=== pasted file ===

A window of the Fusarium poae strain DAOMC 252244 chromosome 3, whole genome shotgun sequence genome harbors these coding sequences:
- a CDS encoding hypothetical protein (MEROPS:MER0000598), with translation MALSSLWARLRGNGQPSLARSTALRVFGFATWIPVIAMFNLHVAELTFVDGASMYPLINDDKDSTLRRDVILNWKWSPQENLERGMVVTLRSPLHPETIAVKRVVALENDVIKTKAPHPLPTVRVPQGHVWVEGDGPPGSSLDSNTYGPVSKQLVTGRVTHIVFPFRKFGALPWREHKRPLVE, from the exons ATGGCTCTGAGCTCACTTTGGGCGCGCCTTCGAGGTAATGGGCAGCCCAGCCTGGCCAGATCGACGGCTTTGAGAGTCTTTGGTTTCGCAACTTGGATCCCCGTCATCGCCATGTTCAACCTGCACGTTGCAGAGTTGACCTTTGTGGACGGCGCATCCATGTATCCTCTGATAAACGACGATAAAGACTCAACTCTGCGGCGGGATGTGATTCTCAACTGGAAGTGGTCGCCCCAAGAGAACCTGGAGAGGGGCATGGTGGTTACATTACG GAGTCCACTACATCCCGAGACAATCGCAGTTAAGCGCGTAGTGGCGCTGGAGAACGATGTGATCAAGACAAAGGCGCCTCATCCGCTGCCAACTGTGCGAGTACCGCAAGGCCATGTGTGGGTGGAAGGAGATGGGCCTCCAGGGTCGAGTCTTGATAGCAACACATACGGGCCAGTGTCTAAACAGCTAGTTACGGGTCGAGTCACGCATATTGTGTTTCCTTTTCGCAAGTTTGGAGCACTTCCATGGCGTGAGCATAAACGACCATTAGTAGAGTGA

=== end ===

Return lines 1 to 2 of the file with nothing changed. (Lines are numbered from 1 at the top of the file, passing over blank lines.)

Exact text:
A window of the Fusarium poae strain DAOMC 252244 chromosome 3, whole genome shotgun sequence genome harbors these coding sequences:
- a CDS encoding hypothetical protein (MEROPS:MER0000598), with translation MALSSLWARLRGNGQPSLARSTALRVFGFATWIPVIAMFNLHVAELTFVDGASMYPLINDDKDSTLRRDVILNWKWSPQENLERGMVVTLRSPLHPETIAVKRVVALENDVIKTKAPHPLPTVRVPQGHVWVEGDGPPGSSLDSNTYGPVSKQLVTGRVTHIVFPFRKFGALPWREHKRPLVE, from the exons ATGGCTCTGAGCTCACTTTGGGCGCGCCTTCGAGGTAATGGGCAGCCCAGCCTGGCCAGATCGACGGCTTTGAGAGTCTTTGGTTTCGCAACTTGGATCCCCGTCATCGCCATGTTCAACCTGCACGTTGCAGAGTTGACCTTTGTGGACGGCGCATCCATGTATCCTCTGATAAACGACGATAAAGACTCAACTCTGCGGCGGGATGTGATTCTCAACTGGAAGTGGTCGCCCCAAGAGAACCTGGAGAGGGGCATGGTGGTTACATTACG GAGTCCACTACATCCCGAGACAATCGCAGTTAAGCGCGTAGTGGCGCTGGAGAACGATGTGATCAAGACAAAGGCGCCTCATCCGCTGCCAACTGTGCGAGTACCGCAAGGCCATGTGTGGGTGGAAGGAGATGGGCCTCCAGGGTCGAGTCTTGATAGCAACACATACGGGCCAGTGTCTAAACAGCTAGTTACGGGTCGAGTCACGCATATTGTGTTTCCTTTTCGCAAGTTTGGAGCACTTCCATGGCGTGAGCATAAACGACCATTAGTAGAGTGA